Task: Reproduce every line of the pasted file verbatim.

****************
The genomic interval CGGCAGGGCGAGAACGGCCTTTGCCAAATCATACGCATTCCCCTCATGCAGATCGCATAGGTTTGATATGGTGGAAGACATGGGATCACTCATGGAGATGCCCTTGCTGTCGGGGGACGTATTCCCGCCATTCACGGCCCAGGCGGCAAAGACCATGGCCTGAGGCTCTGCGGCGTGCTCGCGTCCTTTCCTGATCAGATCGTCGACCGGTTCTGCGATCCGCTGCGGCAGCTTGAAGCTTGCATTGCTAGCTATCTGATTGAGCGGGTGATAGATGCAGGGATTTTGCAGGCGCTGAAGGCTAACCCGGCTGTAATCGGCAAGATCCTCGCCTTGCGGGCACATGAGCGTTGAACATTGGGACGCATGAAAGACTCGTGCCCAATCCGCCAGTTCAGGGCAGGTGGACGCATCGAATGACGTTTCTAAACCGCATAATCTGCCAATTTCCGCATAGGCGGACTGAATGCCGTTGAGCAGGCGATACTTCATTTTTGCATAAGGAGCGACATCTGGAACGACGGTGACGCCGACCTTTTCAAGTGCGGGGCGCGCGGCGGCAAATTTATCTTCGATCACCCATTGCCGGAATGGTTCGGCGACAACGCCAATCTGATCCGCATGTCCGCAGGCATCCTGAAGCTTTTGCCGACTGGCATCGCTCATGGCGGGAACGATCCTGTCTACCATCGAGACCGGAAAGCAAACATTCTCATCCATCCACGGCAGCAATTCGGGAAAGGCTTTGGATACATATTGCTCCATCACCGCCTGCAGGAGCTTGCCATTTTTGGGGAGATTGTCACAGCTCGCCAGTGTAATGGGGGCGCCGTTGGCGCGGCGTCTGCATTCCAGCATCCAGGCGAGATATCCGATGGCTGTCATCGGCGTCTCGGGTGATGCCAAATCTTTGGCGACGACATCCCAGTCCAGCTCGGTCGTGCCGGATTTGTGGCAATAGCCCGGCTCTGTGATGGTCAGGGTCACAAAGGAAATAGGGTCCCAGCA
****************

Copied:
The genomic interval CGGCAGGGCGAGAACGGCCTTTGCCAAATCATACGCATTCCCCTCATGCAGATCGCATAGGTTTGATATGGTGGAAGACATGGGATCACTCATGGAGATGCCCTTGCTGTCGGGGGACGTATTCCCGCCATTCACGGCCCAGGCGGCAAAGACCATGGCCTGAGGCTCTGCGGCGTGCTCGCGTCCTTTCCTGATCAGATCGTCGACCGGTTCTGCGATCCGCTGCGGCAGCTTGAAGCTTGCATTGCTAGCTATCTGATTGAGCGGGTGATAGATGCAGGGATTTTGCAGGCGCTGAAGGCTAACCCGGCTGTAATCGGCAAGATCCTCGCCTTGCGGGCACATGAGCGTTGAACATTGGGACGCATGAAAGACTCGTGCCCAATCCGCCAGTTCAGGGCAGGTGGACGCATCGAATGACGTTTCTAAACCGCATAATCTGCCAATTTCCGCATAGGCGGACTGAATGCCGTTGAGCAGGCGATACTTCATTTTTGCATAAGGAGCGACATCTGGAACGACGGTGACGCCGACCTTTTCAAGTGCGGGGCGCGCGGCGGCAAATTTATCTTCGATCACCCATTGCCGGAATGGTTCGGCGACAACGCCAATCTGATCCGCATGTCCGCAGGCATCCTGAAGCTTTTGCCGACTGGCATCGCTCATGGCGGGAACGATCCTGTCTACCATCGAGACCGGAAAGCAAACATTCTCATCCATCCACGGCAGCAATTCGGGAAAGGCTTTGGATACATATTGCTCCATCACCGCCTGCAGGAGCTTGCCATTTTTGGGGAGATTGTCACAGCTCGCCAGTGTAATGGGGGCGCCGTTGGCGCGGCGTCTGCATTCCAGCATCCAGGCGAGATATCCGATGGCTGTCATCGGCGTCTCGGGTGATGCCAAATCTTTGGCGACGACATCCCAGTCCAGCTCGGTCGTGCCGGATTTGTGGCAATAGCCCGGCTCTGTGATGGTCAGGGTCACAAAGGAAATAGGGTCCCAGCA